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piness of the righteous may arise from generous and gradually successful exertions to reclaim their fallen and unhappy fellowcreatures ? This supposition is at least as rational, and it is far less painful, thau the vulgar creed concerning the torments of hell. And I am confident, that it is not less consistent with the doctrine of the New Testament.

To conclude. From what has been advanced in this discourse we infer the unspeakable value of the gospel dispensation, which hath brought life and immortality to light.

We also infer the encouragement which the gospel affords to virtuous friendship, for such friendships are everlasting.

Again. No friendships ought to be forrned but what are founded upon virtue, for none but these will endure for ever. Friendships cemented by vice, must terminate in misery; and they who have been partners in guilt, will probably be companions in condemnation.

Further. When virtuous friends are removed by death, how painful soever the separation, they know it will be but temporary; and that after a short interval they shall meet again to part no more. They sorrow not as others who have no hope,

Let virtuous friends therefore encourage and assist each other in the paths of wisdom and goodness. Let them emulate the excellences of those who are already departed, that they may be found worthy of being united to them again, in those regions of purity and bliss, where they shall make a continually accelerated progress

in knowledge, benevolence, and piety, to all eternity.

Let us then, my brethren, comfort one another with these words; and unite in thanksgivings to the God and Father of our Lord Jesus Christ, who of his infinite mercy has begotten us again to this glorious hope, by the resurrection of his son Christ Jesus from the dead. Amen.



PSALM CXxxix. 8.

If I ascend up into heaven, thou art there: if I make my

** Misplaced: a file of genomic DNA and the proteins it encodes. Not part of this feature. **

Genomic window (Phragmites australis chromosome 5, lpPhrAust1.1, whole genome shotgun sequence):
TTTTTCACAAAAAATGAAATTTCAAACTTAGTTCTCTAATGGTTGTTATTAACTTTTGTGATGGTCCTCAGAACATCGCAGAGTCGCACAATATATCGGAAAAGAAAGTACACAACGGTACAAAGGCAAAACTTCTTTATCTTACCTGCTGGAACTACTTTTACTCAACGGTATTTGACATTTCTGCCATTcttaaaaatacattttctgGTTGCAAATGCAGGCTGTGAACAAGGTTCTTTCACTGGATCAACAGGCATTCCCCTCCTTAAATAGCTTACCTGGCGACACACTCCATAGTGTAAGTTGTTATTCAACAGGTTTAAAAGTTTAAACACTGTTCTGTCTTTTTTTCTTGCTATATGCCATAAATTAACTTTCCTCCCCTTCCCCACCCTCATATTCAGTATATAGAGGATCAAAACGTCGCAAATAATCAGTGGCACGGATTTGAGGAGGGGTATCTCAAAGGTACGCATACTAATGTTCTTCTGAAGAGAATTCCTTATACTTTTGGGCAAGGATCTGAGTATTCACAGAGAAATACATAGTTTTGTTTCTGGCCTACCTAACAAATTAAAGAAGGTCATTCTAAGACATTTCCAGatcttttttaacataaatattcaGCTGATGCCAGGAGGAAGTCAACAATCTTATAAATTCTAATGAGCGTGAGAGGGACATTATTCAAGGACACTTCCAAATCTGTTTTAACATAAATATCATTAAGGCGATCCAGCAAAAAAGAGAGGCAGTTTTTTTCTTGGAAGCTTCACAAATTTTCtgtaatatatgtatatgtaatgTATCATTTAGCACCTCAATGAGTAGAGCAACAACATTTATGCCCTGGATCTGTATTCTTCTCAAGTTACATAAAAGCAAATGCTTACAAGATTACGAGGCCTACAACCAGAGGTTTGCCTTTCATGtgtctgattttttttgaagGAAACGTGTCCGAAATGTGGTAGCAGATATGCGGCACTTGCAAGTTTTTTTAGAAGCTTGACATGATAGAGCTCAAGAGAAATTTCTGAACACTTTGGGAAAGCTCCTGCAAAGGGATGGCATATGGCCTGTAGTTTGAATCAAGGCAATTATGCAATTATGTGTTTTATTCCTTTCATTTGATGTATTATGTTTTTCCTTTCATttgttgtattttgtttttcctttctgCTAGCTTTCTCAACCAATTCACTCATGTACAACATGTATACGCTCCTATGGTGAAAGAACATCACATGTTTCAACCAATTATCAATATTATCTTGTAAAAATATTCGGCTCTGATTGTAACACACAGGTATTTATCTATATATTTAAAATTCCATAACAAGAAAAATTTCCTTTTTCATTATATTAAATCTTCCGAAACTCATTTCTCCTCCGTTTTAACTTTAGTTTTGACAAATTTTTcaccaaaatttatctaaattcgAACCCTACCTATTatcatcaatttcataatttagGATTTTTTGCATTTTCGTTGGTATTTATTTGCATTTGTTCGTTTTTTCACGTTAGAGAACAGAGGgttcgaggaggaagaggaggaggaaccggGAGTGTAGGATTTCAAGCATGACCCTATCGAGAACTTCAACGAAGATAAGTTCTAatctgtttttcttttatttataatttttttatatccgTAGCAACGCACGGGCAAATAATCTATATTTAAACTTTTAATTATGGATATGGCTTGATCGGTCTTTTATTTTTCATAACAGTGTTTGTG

bed in hell, behold! thou art there.

The omnipresence and the omniscience of God are asserted in this elegant composition in the most expressive language. The sacred writer first acknowledges the intimate acquaintance of the Divine Being with himself, and with all his concerns. O Lord, thou hast searched me and known me. Thou knowest my down-sitting and my uprising : thou understandest my thought afar off. Thou compassest my path and my lying down, and art acquainted with all my ways. For there is not a word upon my tongue but, lo! O Lord, thou knowesi it altogether. Thou has beset me behind

and before, and hast laid thy hand upon


He then proceeds to assert, in the most explicit language, the universal presence and inspection of God, and that if it were ever so much his desire and endeavour to screen himself from the divine presence and notice, and if he had it in his power to dart with the rapidity of lightning to the remotest verge of the universe, it would be all in vain. Whither shall I go from thy spirit, or whither shall I flee from thy presence? If I ascend up into heaven, thou art there: if I make my bed in hell, behold thou art there. If I take the wings of the morning, and dwell in the uttermost parts of the sea, even there shall thy hand lead me, and thy right hand shall hold me.

In common language the word heaven almost uniformly signifies the place of abode, and the happy state of the virtuous in a future life: and hell as uniformly expresses the place where the wicked are or will be hereafter punished. And when we ineet with these expressions, either in the Old

Testament or the New, we currently annex these significations to them, without troubling ourselves to inquire whether the sacred writers intended to express these ideas. The consequence is, that we commonly mistake their meaning.

In the writings of David, the supposed author of this sublime composition, the doctrine of a future life is seldom, if ever, unequivocally alluded to: and the place or state of the virtuous after death is never called heaven. Much less does the Psalmist ever distinguish the place of the future punishment of the wicked by the term, hell: for to such a state, or place, there is no allusion in any of his writings; nor are we sure that he entertained any expectation of it. We are told in the book of Genesis,* that “God made the firmament, or expanse, and divided the waters which were under the firmament, from the waters which were above the firmament, and that God called the firmament heaven.” It is plain from hence, that the author of that book

* Gen. i. 7.

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